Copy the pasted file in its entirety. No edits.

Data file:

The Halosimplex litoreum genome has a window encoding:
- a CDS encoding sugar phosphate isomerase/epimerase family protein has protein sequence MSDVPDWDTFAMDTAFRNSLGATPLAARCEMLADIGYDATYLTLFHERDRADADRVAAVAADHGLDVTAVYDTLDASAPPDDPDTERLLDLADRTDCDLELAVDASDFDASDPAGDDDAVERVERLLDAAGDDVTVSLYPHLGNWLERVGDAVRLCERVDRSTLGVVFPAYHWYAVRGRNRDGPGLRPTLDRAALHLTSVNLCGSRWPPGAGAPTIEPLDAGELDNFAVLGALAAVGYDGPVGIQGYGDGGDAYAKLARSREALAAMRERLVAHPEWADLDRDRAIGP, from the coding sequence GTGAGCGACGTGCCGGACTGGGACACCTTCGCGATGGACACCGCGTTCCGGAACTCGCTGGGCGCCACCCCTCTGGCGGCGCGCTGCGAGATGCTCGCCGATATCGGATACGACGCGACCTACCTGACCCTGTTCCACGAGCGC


The Halosimplex litoreum genome has a window encoding:
- a CDS encoding sugar phosphate isomerase/epimerase family protein has protein sequence MSDVPDWDTFAMDTAFRNSLGATPLAARCEMLADIGYDATYLTLFHERDRADADRVAAVAADHGLDVTAVYDTLDASAPPDDPDTERLLDLADRTDCDLELAVDASDFDASDPAGDDDAVERVERLLDAAGDDVTVSLYPHLGNWLERVGDAVRLCERVDRSTLGVVFPAYHWYAVRGRNRDGPGLRPTLDRAALHLTSVNLCGSRWPPGAGAPTIEPLDAGELDNFAVLGALAAVGYDGPVGIQGYGDGGDAYAKLARSREALAAMRERLVAHPEWADLDRDRAIGP, from the coding sequence GTGAGCGACGTGCCGGACTGGGACACCTTCGCGATGGACACCGCGTTCCGGAACTCGCTGGGCGCCACCCCTCTGGCGGCGCGCTGCGAGATGCTCGCCGATATCGGATACGACGCGACCTACCTGACCCTGTTCCACGAGCGC